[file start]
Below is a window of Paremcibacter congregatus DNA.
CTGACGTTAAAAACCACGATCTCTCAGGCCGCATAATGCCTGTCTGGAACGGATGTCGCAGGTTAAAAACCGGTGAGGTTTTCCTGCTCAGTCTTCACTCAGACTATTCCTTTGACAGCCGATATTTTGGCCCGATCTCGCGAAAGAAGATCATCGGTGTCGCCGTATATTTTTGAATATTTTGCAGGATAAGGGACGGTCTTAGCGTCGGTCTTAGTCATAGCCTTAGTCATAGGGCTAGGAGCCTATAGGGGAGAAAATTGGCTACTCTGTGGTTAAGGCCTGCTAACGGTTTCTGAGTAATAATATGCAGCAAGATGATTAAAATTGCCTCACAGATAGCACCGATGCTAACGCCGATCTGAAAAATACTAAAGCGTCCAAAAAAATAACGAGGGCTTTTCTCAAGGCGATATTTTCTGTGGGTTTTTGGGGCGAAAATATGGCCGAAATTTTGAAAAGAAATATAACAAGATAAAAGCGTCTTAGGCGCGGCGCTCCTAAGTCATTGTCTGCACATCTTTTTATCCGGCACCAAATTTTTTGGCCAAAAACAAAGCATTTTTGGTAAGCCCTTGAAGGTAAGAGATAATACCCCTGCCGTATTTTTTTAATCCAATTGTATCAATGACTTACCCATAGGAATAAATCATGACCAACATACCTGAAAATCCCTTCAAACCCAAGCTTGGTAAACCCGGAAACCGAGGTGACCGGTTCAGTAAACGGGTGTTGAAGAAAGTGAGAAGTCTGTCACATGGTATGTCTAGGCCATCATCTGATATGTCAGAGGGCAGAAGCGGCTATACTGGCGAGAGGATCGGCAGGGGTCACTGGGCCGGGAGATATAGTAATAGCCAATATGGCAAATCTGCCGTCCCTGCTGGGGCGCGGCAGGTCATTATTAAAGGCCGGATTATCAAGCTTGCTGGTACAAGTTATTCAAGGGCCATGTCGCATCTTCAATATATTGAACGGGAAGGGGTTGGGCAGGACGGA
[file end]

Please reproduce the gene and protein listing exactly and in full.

Below is a window of Paremcibacter congregatus DNA.
CTGACGTTAAAAACCACGATCTCTCAGGCCGCATAATGCCTGTCTGGAACGGATGTCGCAGGTTAAAAACCGGTGAGGTTTTCCTGCTCAGTCTTCACTCAGACTATTCCTTTGACAGCCGATATTTTGGCCCGATCTCGCGAAAGAAGATCATCGGTGTCGCCGTATATTTTTGAATATTTTGCAGGATAAGGGACGGTCTTAGCGTCGGTCTTAGTCATAGCCTTAGTCATAGGGCTAGGAGCCTATAGGGGAGAAAATTGGCTACTCTGTGGTTAAGGCCTGCTAACGGTTTCTGAGTAATAATATGCAGCAAGATGATTAAAATTGCCTCACAGATAGCACCGATGCTAACGCCGATCTGAAAAATACTAAAGCGTCCAAAAAAATAACGAGGGCTTTTCTCAAGGCGATATTTTCTGTGGGTTTTTGGGGCGAAAATATGGCCGAAATTTTGAAAAGAAATATAACAAGATAAAAGCGTCTTAGGCGCGGCGCTCCTAAGTCATTGTCTGCACATCTTTTTATCCGGCACCAAATTTTTTGGCCAAAAACAAAGCATTTTTGGTAAGCCCTTGAAGGTAAGAGATAATACCCCTGCCGTATTTTTTTAATCCAATTGTATCAATGACTTACCCATAGGAATAAATCATGACCAACATACCTGAAAATCCCTTCAAACCCAAGCTTGGTAAACCCGGAAACCGAGGTGACCGGTTCAGTAAACGGGTGTTGAAGAAAGTGAGAAGTCTGTCACATGGTATGTCTAGGCCATCATCTGATATGTCAGAGGGCAGAAGCGGCTATACTGGCGAGAGGATCGGCAGGGGTCACTGGGCCGGGAGATATAGTAATAGCCAATATGGCAAATCTGCCGTCCCTGCTGGGGCGCGGCAGGTCATTATTAAAGGCCGGATTATCAAGCTTGCTGGTACAAGTTATTCAAGGGCCATGTCGCATCTTCAATATATTGAACGGGAAGGGGTTGGGCAGGACGGA